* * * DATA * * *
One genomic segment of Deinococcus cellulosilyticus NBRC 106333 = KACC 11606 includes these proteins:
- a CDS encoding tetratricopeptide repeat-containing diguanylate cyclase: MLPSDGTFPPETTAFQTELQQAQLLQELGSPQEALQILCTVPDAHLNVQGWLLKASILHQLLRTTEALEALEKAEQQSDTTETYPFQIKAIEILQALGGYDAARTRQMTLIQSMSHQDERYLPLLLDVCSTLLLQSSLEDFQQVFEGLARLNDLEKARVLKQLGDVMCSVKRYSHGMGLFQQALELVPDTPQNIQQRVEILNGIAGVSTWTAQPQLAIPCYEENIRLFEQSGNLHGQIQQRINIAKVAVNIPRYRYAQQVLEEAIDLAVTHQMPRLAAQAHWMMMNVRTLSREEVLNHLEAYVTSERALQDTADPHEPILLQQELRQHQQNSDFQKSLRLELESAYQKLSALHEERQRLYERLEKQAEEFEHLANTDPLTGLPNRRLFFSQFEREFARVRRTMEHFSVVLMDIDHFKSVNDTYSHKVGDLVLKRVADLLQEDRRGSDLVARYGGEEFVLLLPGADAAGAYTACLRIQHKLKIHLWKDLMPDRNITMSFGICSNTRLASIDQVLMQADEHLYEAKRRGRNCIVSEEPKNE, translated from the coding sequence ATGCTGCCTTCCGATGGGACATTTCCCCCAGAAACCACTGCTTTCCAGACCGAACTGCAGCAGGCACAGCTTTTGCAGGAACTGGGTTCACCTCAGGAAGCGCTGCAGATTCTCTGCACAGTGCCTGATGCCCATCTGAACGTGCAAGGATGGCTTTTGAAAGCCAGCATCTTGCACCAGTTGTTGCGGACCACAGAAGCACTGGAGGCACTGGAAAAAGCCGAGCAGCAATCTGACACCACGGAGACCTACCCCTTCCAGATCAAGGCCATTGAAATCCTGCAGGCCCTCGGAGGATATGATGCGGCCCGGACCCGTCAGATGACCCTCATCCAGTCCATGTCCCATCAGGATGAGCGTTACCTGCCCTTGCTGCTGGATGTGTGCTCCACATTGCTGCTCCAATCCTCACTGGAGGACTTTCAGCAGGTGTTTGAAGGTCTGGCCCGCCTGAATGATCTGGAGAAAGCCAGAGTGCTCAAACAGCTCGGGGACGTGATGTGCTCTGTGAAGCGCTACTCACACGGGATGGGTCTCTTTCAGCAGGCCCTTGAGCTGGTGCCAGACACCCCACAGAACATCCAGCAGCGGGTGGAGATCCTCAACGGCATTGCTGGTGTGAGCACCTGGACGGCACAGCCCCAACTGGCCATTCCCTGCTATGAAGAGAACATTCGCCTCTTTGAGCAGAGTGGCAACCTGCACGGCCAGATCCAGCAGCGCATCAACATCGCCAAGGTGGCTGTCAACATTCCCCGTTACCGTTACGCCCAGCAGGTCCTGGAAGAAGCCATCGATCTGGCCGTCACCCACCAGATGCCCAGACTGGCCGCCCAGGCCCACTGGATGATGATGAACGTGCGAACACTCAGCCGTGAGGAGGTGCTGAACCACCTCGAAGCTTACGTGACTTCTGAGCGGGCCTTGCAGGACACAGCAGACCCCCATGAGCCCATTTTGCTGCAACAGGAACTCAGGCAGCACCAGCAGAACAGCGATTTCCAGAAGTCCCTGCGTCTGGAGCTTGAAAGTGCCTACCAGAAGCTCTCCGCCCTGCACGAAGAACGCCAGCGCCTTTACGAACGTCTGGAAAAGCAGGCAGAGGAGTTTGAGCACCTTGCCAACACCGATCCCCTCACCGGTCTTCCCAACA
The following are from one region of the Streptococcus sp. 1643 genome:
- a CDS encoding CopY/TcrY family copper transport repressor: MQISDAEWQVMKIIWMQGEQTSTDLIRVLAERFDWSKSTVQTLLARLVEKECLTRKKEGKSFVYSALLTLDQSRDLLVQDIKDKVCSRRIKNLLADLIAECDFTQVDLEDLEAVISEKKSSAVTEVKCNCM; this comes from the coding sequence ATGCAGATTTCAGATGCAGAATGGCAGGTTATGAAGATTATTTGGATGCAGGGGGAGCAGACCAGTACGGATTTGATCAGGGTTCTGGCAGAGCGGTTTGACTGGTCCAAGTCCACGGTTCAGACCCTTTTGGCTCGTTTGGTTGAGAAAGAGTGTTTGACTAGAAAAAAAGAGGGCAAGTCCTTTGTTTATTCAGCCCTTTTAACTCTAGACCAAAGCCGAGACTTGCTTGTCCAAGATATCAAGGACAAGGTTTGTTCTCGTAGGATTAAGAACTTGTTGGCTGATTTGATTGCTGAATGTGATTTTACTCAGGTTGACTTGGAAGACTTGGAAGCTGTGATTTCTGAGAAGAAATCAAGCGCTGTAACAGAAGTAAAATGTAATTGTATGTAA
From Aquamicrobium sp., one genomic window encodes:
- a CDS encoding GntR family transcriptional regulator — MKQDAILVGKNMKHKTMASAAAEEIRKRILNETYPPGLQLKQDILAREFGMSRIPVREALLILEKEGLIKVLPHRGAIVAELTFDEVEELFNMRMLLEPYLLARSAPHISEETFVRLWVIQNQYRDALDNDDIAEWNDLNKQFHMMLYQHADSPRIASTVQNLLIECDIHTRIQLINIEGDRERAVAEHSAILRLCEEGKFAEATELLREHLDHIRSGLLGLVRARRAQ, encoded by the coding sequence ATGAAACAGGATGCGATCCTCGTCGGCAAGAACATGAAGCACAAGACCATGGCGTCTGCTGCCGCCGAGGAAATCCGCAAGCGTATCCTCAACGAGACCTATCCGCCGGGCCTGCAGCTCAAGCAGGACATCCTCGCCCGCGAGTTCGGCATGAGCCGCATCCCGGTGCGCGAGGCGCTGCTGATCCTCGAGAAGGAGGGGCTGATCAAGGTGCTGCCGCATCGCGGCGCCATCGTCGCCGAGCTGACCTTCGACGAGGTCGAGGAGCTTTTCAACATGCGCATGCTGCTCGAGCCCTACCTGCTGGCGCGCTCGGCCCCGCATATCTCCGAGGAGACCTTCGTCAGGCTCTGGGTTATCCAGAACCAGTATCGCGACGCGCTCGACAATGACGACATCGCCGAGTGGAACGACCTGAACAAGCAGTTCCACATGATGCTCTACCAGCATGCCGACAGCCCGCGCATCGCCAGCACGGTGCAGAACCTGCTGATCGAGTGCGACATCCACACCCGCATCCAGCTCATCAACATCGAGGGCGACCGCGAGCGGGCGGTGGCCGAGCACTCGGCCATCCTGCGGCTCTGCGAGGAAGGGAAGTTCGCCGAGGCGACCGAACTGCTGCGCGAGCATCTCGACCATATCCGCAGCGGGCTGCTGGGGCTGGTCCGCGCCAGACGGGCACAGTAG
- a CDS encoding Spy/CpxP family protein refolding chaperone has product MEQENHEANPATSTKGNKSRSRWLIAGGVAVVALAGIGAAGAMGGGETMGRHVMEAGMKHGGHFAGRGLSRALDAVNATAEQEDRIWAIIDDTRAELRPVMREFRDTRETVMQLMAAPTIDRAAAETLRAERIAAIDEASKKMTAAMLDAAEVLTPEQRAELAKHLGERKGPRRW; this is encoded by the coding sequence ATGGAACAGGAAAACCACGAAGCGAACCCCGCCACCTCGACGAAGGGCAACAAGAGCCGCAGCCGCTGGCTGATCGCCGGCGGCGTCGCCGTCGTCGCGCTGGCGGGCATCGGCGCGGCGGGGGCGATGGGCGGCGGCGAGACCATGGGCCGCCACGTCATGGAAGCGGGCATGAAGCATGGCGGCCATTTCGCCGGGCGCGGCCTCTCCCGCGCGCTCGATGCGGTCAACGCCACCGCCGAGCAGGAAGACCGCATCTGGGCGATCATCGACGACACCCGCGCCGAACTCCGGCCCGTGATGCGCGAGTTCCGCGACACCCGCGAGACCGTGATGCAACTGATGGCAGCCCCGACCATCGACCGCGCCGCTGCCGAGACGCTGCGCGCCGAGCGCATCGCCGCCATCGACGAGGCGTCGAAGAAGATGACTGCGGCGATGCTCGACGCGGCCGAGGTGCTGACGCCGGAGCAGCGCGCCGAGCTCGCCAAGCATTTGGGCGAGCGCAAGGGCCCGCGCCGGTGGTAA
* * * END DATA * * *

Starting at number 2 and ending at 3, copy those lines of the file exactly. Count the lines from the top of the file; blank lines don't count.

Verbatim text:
- a CDS encoding tetratricopeptide repeat-containing diguanylate cyclase: MLPSDGTFPPETTAFQTELQQAQLLQELGSPQEALQILCTVPDAHLNVQGWLLKASILHQLLRTTEALEALEKAEQQSDTTETYPFQIKAIEILQALGGYDAARTRQMTLIQSMSHQDERYLPLLLDVCSTLLLQSSLEDFQQVFEGLARLNDLEKARVLKQLGDVMCSVKRYSHGMGLFQQALELVPDTPQNIQQRVEILNGIAGVSTWTAQPQLAIPCYEENIRLFEQSGNLHGQIQQRINIAKVAVNIPRYRYAQQVLEEAIDLAVTHQMPRLAAQAHWMMMNVRTLSREEVLNHLEAYVTSERALQDTADPHEPILLQQELRQHQQNSDFQKSLRLELESAYQKLSALHEERQRLYERLEKQAEEFEHLANTDPLTGLPNRRLFFSQFEREFARVRRTMEHFSVVLMDIDHFKSVNDTYSHKVGDLVLKRVADLLQEDRRGSDLVARYGGEEFVLLLPGADAAGAYTACLRIQHKLKIHLWKDLMPDRNITMSFGICSNTRLASIDQVLMQADEHLYEAKRRGRNCIVSEEPKNE, translated from the coding sequence ATGCTGCCTTCCGATGGGACATTTCCCCCAGAAACCACTGCTTTCCAGACCGAACTGCAGCAGGCACAGCTTTTGCAGGAACTGGGTTCACCTCAGGAAGCGCTGCAGATTCTCTGCACAGTGCCTGATGCCCATCTGAACGTGCAAGGATGGCTTTTGAAAGCCAGCATCTTGCACCAGTTGTTGCGGACCACAGAAGCACTGGAGGCACTGGAAAAAGCCGAGCAGCAATCTGACACCACGGAGACCTACCCCTTCCAGATCAAGGCCATTGAAATCCTGCAGGCCCTCGGAGGATATGATGCGGCCCGGACCCGTCAGATGACCCTCATCCAGTCCATGTCCCATCAGGATGAGCGTTACCTGCCCTTGCTGCTGGATGTGTGCTCCACATTGCTGCTCCAATCCTCACTGGAGGACTTTCAGCAGGTGTTTGAAGGTCTGGCCCGCCTGAATGATCTGGAGAAAGCCAGAGTGCTCAAACAGCTCGGGGACGTGATGTGCTCTGTGAAGCGCTACTCACACGGGATGGGTCTCTTTCAGCAGGCCCTTGAGCTGGTGCCAGACACCCCACAGAACATCCAGCAGCGGGTGGAGATCCTCAACGGCATTGCTGGTGTGAGCACCTGGACGGCACAGCCCCAACTGGCCATTCCCTGCTATGAAGAGAACATTCGCCTCTTTGAGCAGAGTGGCAACCTGCACGGCCAGATCCAGCAGCGCATCAACATCGCCAAGGTGGCTGTCAACATTCCCCGTTACCGTTACGCCCAGCAGGTCCTGGAAGAAGCCATCGATCTGGCCGTCACCCACCAGATGCCCAGACTGGCCGCCCAGGCCCACTGGATGATGATGAACGTGCGAACACTCAGCCGTGAGGAGGTGCTGAACCACCTCGAAGCTTACGTGACTTCTGAGCGGGCCTTGCAGGACACAGCAGACCCCCATGAGCCCATTTTGCTGCAACAGGAACTCAGGCAGCACCAGCAGAACAGCGATTTCCAGAAGTCCCTGCGTCTGGAGCTTGAAAGTGCCTACCAGAAGCTCTCCGCCCTGCACGAAGAACGCCAGCGCCTTTACGAACGTCTGGAAAAGCAGGCAGAGGAGTTTGAGCACCTTGCCAACACCGATCCCCTCACCGGTCTTCCCAACA
The following are from one region of the Streptococcus sp. 1643 genome: